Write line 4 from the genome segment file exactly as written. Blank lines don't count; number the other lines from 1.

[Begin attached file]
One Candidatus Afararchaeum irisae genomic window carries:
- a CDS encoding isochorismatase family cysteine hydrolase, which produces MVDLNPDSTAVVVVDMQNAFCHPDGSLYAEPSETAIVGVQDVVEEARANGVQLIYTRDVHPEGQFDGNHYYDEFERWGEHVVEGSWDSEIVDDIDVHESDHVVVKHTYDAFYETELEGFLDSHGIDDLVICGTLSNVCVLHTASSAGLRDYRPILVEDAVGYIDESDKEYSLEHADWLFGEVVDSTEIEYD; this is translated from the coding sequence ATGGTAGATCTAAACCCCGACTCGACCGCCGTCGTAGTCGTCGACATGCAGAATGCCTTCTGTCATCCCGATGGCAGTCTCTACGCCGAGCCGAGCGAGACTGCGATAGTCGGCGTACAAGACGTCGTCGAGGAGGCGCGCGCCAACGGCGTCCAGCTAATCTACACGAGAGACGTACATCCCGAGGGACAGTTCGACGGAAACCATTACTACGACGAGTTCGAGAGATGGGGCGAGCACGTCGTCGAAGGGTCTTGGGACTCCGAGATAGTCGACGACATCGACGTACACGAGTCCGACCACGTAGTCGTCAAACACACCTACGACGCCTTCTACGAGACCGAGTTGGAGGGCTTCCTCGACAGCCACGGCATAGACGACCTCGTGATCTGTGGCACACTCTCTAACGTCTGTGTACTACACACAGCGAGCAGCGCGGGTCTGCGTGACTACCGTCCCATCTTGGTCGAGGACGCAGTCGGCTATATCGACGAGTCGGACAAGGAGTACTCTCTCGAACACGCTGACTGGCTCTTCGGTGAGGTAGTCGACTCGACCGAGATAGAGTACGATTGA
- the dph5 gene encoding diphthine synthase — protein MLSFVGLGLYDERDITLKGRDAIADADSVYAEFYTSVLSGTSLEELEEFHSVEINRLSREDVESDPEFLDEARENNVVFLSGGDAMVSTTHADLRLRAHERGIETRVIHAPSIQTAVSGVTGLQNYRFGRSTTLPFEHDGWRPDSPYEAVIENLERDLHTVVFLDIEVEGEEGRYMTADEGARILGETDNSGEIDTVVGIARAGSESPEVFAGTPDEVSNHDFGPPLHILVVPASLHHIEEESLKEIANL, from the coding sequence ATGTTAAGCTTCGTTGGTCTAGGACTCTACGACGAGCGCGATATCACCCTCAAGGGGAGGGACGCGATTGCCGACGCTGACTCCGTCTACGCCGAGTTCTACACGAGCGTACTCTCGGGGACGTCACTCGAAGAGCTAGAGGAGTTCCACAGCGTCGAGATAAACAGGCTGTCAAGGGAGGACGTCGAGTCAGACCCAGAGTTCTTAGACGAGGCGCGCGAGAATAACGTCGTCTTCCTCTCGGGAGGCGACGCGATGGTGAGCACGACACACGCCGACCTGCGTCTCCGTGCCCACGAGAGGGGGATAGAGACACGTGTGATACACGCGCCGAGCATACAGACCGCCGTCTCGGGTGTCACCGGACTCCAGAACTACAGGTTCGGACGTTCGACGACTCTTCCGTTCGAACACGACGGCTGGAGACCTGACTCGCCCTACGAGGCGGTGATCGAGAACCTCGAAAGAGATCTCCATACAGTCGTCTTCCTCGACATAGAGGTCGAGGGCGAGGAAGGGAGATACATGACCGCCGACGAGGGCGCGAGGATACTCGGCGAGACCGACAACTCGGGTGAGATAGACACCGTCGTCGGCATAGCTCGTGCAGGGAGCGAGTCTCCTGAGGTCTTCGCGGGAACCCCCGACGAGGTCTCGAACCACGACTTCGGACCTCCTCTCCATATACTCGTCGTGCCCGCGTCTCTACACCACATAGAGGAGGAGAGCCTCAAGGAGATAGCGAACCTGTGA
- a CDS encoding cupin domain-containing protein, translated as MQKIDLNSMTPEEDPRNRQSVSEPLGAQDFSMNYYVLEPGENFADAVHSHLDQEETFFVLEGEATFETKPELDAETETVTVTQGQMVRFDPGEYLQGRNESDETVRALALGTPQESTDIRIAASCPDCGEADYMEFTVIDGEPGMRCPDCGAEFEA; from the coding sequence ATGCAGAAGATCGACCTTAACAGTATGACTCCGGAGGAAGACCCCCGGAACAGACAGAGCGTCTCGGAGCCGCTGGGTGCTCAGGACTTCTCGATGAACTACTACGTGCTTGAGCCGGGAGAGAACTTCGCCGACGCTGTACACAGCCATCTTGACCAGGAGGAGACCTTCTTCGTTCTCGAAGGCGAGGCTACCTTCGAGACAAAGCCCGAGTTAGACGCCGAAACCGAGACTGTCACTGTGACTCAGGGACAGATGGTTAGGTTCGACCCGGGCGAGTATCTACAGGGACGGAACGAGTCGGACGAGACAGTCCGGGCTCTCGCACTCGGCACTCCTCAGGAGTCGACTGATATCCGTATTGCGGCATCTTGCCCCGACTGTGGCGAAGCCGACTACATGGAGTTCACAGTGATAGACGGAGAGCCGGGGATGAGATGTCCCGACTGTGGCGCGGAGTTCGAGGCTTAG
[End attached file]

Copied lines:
- a CDS encoding cupin domain-containing protein, translated as MQKIDLNSMTPEEDPRNRQSVSEPLGAQDFSMNYYVLEPGENFADAVHSHLDQEETFFVLEGEATFETKPELDAETETVTVTQGQMVRFDPGEYLQGRNESDETVRALALGTPQESTDIRIAASCPDCGEADYMEFTVIDGEPGMRCPDCGAEFEA; from the coding sequence ATGCAGAAGATCGACCTTAACAGTATGACTCCGGAGGAAGACCCCCGGAACAGACAGAGCGTCTCGGAGCCGCTGGGTGCTCAGGACTTCTCGATGAACTACTACGTGCTTGAGCCGGGAGAGAACTTCGCCGACGCTGTACACAGCCATCTTGACCAGGAGGAGACCTTCTTCGTTCTCGAAGGCGAGGCTACCTTCGAGACAAAGCCCGAGTTAGACGCCGAAACCGAGACTGTCACTGTGACTCAGGGACAGATGGTTAGGTTCGACCCGGGCGAGTATCTACAGGGACGGAACGAGTCGGACGAGACAGTCCGGGCTCTCGCACTCGGCACTCCTCAGGAGTCGACTGATATCCGTATTGCGGCATCTTGCCCCGACTGTGGCGAAGCCGACTACATGGAGTTCACAGTGATAGACGGAGAGCCGGGGATGAGATGTCCCGACTGTGGCGCGGAGTTCGAGGCTTAG